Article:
For little kids, life is an emotional roller-coaster. Babies cry often, toddlers have tantrums, and preschoolers face many different emotions as they explore and become increasingly independent.
In a previous article, ‘Helping children feel safe and secure’, I mentioned that a key aspect of being a ‘safe haven’ for our children is to be a refuge of comfort when they are emotionally distressed. In this two-part series, I will explore in more detail why young children need us to help them regulate their emotions, and then offer some practical tips for how we can help them.
The emotional brain of babies and toddlers
Helping our children through their emotional experiences starts with understanding the emotional brain of a young child. Put simply, the emotional brain of babies, toddlers and preschoolers is very immature.
Babies are born with a primitive brain that is geared towards survival—they respond to hunger, thirst, cold, tiredness and being left alone (since their survival depends on a caregiver). They will cry in response to these emotional triggers, and their brains become flooded with the stress hormone, cortisol. They are unable to regulate their stress response—that is, to soothe or calm themselves down.
That is why one of the most important and demanding roles of a new parent is comforting and soothing their baby. When I finished up to go on maternity leave, my psychology PhD supervisor had one piece of advice for me: as much as humanly possible, try to respond to my baby’s cries during her first year.
In the first few years of life, the brain is developing at an incredible rate, but toddlers and preschoolers still have very limited capacity to manage their own emotions. Their brains are more emotional than rational. When overwhelmed, young children tend to react with an amygdala-driven ‘fight–flight–freeze’ stress response—that’s what the characteristic toddler tantrums and meltdowns are about. While these outbursts might make us feel out-of-control, our children’s feelings and behaviour truly are outside of their control.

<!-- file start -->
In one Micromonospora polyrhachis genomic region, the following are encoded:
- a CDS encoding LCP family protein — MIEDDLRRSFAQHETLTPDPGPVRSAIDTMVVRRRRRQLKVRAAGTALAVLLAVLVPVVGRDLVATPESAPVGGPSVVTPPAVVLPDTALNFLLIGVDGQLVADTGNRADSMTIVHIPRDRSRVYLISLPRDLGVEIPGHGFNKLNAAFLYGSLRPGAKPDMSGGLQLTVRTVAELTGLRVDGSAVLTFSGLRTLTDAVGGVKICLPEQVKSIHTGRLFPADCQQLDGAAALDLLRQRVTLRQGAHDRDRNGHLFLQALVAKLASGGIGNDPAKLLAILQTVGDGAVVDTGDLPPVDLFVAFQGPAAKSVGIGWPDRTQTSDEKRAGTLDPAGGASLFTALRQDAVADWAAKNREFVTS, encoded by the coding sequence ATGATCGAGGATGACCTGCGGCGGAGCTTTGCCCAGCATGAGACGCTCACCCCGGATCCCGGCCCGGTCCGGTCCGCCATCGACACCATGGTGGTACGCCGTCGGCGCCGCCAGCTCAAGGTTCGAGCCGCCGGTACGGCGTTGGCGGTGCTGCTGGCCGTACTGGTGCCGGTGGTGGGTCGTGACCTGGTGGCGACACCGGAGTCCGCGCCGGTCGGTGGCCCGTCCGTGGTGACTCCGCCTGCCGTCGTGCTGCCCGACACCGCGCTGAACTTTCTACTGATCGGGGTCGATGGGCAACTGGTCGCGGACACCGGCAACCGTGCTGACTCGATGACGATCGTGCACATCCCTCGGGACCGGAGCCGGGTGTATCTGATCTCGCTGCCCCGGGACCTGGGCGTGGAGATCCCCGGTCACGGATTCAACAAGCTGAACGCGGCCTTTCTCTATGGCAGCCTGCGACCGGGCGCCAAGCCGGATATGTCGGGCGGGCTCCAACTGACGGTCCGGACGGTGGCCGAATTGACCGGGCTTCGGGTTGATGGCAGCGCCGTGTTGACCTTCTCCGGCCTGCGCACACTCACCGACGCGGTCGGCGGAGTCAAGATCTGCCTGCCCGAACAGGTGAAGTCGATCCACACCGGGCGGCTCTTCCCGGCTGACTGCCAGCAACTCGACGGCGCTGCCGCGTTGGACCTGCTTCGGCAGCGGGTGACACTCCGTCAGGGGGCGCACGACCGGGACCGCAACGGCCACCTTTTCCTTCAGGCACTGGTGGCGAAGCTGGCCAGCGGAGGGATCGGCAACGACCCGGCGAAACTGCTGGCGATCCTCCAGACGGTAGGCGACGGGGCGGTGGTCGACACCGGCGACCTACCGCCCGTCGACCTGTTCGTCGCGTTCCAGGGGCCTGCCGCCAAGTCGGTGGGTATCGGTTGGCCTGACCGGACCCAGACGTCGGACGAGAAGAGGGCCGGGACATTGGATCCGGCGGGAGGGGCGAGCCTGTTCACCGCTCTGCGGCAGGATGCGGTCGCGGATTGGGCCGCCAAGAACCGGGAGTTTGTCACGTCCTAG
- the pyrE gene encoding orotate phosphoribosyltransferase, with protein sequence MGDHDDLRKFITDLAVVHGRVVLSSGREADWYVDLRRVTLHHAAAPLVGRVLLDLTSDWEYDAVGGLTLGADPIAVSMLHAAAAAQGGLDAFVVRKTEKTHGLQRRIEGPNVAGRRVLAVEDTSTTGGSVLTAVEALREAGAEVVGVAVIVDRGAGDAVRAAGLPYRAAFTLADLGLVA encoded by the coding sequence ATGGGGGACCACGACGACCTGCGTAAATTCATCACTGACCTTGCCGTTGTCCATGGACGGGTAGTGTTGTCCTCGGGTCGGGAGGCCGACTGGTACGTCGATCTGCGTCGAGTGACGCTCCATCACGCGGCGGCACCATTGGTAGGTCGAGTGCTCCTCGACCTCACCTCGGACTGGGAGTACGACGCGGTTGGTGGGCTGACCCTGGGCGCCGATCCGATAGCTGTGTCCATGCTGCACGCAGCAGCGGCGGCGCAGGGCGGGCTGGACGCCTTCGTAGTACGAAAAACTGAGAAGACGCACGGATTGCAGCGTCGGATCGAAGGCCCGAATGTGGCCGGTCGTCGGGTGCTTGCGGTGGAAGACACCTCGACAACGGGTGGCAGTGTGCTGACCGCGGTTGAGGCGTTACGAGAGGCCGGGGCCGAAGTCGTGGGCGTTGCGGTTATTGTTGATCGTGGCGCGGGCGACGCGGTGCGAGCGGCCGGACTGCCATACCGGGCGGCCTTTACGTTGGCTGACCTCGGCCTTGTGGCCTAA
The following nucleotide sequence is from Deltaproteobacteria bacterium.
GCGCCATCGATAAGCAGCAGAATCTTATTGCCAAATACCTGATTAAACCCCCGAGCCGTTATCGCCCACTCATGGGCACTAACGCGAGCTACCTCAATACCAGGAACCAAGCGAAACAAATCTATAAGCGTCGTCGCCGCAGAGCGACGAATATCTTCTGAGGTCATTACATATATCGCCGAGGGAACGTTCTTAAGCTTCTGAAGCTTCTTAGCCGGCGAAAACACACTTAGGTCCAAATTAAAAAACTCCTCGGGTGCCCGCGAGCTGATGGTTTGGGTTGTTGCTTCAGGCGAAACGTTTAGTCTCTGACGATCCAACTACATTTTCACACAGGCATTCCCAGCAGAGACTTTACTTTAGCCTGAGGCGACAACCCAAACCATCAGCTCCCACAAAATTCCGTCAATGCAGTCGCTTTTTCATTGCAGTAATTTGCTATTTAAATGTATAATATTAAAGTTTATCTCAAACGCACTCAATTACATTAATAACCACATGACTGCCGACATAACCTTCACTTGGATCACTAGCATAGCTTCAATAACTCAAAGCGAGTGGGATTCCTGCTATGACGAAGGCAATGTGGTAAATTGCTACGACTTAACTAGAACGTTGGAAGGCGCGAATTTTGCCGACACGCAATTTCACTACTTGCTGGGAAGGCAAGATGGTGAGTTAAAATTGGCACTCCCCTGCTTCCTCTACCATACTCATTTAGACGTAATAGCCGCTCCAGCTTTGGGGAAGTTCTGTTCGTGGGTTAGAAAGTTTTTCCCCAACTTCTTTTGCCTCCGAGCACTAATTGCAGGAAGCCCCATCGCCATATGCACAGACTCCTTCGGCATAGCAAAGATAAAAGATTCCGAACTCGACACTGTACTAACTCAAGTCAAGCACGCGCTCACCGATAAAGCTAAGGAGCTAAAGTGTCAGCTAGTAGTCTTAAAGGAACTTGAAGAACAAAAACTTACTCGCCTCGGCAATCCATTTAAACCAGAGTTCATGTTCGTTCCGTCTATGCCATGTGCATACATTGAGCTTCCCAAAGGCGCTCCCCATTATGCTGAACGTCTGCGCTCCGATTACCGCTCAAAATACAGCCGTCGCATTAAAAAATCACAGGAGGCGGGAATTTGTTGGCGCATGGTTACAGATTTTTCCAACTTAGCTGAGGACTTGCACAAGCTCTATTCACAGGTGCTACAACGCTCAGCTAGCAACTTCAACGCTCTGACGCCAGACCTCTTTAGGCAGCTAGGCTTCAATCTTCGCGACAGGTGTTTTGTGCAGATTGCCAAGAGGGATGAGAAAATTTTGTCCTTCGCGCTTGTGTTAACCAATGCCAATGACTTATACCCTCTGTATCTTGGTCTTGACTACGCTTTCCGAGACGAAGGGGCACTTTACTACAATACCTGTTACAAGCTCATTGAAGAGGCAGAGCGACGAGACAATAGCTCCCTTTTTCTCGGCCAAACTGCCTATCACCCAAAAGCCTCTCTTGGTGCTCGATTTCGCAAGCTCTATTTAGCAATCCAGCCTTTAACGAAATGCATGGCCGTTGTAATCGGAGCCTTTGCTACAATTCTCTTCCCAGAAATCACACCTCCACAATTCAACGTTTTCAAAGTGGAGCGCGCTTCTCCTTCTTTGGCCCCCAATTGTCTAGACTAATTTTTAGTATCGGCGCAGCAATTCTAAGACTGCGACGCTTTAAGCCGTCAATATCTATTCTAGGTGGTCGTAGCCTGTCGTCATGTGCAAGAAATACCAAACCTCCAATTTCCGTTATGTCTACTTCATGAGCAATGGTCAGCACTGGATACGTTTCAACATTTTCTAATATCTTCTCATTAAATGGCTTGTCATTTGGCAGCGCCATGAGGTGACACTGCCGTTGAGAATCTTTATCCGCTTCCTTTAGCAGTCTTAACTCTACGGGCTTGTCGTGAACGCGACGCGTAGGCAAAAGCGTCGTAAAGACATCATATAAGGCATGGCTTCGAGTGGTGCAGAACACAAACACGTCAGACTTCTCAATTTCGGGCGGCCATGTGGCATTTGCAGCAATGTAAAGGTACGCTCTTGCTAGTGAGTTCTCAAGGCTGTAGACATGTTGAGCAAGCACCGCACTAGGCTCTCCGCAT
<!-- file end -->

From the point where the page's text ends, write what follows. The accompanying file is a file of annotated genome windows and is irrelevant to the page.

Toddlers’ brains do not yet have the higher-order ability of regulating their overwhelming emotions. And while preschoolers show early signs of emotional regulation (such as being able to recognise and communicate how they are feeling to some degree), they are still easily overwhelmed and lack mature self-regulation capabilities. (In fact, the prefrontal cortex, responsible for executive functions like emotional self-regulation, impulse control and rational decision-making, is not fully developed until the age of 25!).
Co-regulating our children’s emotions
Young children who are not yet able to self-regulate need adults to co-regulate their emotions. As the parent, you are, in a sense, ‘lending’ your more developed prefrontal cortex to help calm and manage your child’s stress response.
Co-regulation attests to the amazing power of caring relationships. Research shows that the mere presence of another person lowers the level of the stress hormone cortisol in children. Being in the presence of a safe, secure and caring adult also releases oxytocin (the hormone responsible for feelings of love and bonding) and dopamine (the ‘feel-good’ brain neurotransmitter).
The Bible portrays God as a loving Father whose presence and attention comforts his children in their distress. The Psalms give expression to the whole spectrum of human emotion, as the psalmists cry out to God in the midst of emotional turmoil. They express feelings like loneliness, fear, anguish, sorrow, discouragement, shame and anger, as well as love, joy and hope. The psalmists do not suffer in silence, but take comfort that God is present and hears every cry of their heart:
The Lord is close to the brokenhearted and saves those who are crushed in spirit. (Psalm 34:18)
O Lord, you hear the desire of the afflicted; you will strengthen their heart; you will incline your ear. (Psalm 10:17)
By contrast, experiencing a distressing emotion alone intensifies stress for adults and children alike. At the height of his suffering on the cross, Jesus cried out, ‘My God, my God, why have you forsaken me?’. Jesus was enduring great physical pain and bearing the judgement for our sins, but his greatest agony was being separated from his Father.
Relationships play a key role in emotional regulation. As adults, we turn to friends, family, the church and, above all, to God, in our distress. For the young children in our lives, a loving adult plays a critical role in being a ‘safe haven’—someone to comfort them and co-regulate their emotions. What a great privilege and responsibility!
Next time, we will look at some practical steps we can take to help little kids with their big feelings.
Whole-brain Child by Daniel Siegel and Tina Payne Bryson (Scribe Publications, 2012)
Raising an Emotionally Intelligent Child by John Gottman (Fireside Books, 1998)
How to Talk So Little Kids Will Listen by Joanna Faber and Julia King (Scribner, 2017)
Dr Yixin Jiang Xu is a stay-at-home mother of a two-year-old girl and has a PhD in psychology. She facilitates a Facebook group Parenting babies and toddlers, where she provides parenting resources and webinars. She and her family attend St Paul's Anglican Church, Carlingford.
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